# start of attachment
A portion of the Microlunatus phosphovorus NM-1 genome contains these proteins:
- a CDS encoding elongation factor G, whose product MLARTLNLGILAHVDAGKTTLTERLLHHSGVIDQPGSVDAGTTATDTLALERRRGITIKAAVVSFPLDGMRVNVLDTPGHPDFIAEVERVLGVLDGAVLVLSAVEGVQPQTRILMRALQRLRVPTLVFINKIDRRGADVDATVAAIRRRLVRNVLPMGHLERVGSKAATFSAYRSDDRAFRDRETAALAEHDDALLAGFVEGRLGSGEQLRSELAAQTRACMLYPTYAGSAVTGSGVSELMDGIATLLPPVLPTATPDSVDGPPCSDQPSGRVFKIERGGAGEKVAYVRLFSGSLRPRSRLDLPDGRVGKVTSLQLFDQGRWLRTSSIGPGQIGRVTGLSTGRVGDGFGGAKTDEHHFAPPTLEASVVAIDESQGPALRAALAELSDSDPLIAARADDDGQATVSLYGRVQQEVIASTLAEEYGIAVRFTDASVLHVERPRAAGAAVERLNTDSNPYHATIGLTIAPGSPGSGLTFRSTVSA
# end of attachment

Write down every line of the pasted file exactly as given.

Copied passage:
A portion of the Microlunatus phosphovorus NM-1 genome contains these proteins:
- a CDS encoding elongation factor G, whose product MLARTLNLGILAHVDAGKTTLTERLLHHSGVIDQPGSVDAGTTATDTLALERRRGITIKAAVVSFPLDGMRVNVLDTPGHPDFIAEVERVLGVLDGAVLVLSAVEGVQPQTRILMRALQRLRVPTLVFINKIDRRGADVDATVAAIRRRLVRNVLPMGHLERVGSKAATFSAYRSDDRAFRDRETAALAEHDDALLAGFVEGRLGSGEQLRSELAAQTRACMLYPTYAGSAVTGSGVSELMDGIATLLPPVLPTATPDSVDGPPCSDQPSGRVFKIERGGAGEKVAYVRLFSGSLRPRSRLDLPDGRVGKVTSLQLFDQGRWLRTSSIGPGQIGRVTGLSTGRVGDGFGGAKTDEHHFAPPTLEASVVAIDESQGPALRAALAELSDSDPLIAARADDDGQATVSLYGRVQQEVIASTLAEEYGIAVRFTDASVLHVERPRAAGAAVERLNTDSNPYHATIGLTIAPGSPGSGLTFRSTVSA